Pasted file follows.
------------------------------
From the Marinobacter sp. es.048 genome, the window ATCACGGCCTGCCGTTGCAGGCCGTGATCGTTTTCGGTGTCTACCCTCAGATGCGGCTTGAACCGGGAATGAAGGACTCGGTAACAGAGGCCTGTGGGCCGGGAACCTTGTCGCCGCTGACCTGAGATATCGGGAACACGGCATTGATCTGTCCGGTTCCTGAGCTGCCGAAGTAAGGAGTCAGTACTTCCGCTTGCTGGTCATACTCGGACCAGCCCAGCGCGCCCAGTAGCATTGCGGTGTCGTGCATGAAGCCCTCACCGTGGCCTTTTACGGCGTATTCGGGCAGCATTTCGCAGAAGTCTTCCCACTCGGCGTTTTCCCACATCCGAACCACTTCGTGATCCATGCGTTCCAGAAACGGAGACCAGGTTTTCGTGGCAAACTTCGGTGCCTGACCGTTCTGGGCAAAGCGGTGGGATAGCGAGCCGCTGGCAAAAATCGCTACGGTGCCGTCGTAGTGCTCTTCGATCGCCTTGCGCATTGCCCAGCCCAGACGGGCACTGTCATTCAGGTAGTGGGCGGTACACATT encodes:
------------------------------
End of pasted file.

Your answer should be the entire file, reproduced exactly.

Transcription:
From the Marinobacter sp. es.048 genome, the window ATCACGGCCTGCCGTTGCAGGCCGTGATCGTTTTCGGTGTCTACCCTCAGATGCGGCTTGAACCGGGAATGAAGGACTCGGTAACAGAGGCCTGTGGGCCGGGAACCTTGTCGCCGCTGACCTGAGATATCGGGAACACGGCATTGATCTGTCCGGTTCCTGAGCTGCCGAAGTAAGGAGTCAGTACTTCCGCTTGCTGGTCATACTCGGACCAGCCCAGCGCGCCCAGTAGCATTGCGGTGTCGTGCATGAAGCCCTCACCGTGGCCTTTTACGGCGTATTCGGGCAGCATTTCGCAGAAGTCTTCCCACTCGGCGTTTTCCCACATCCGAACCACTTCGTGATCCATGCGTTCCAGAAACGGAGACCAGGTTTTCGTGGCAAACTTCGGTGCCTGACCGTTCTGGGCAAAGCGGTGGGATAGCGAGCCGCTGGCAAAAATCGCTACGGTGCCGTCGTAGTGCTCTTCGATCGCCTTGCGCATTGCCCAGCCCAGACGGGCACTGTCATTCAGGTAGTGGGCGGTACACATT encodes: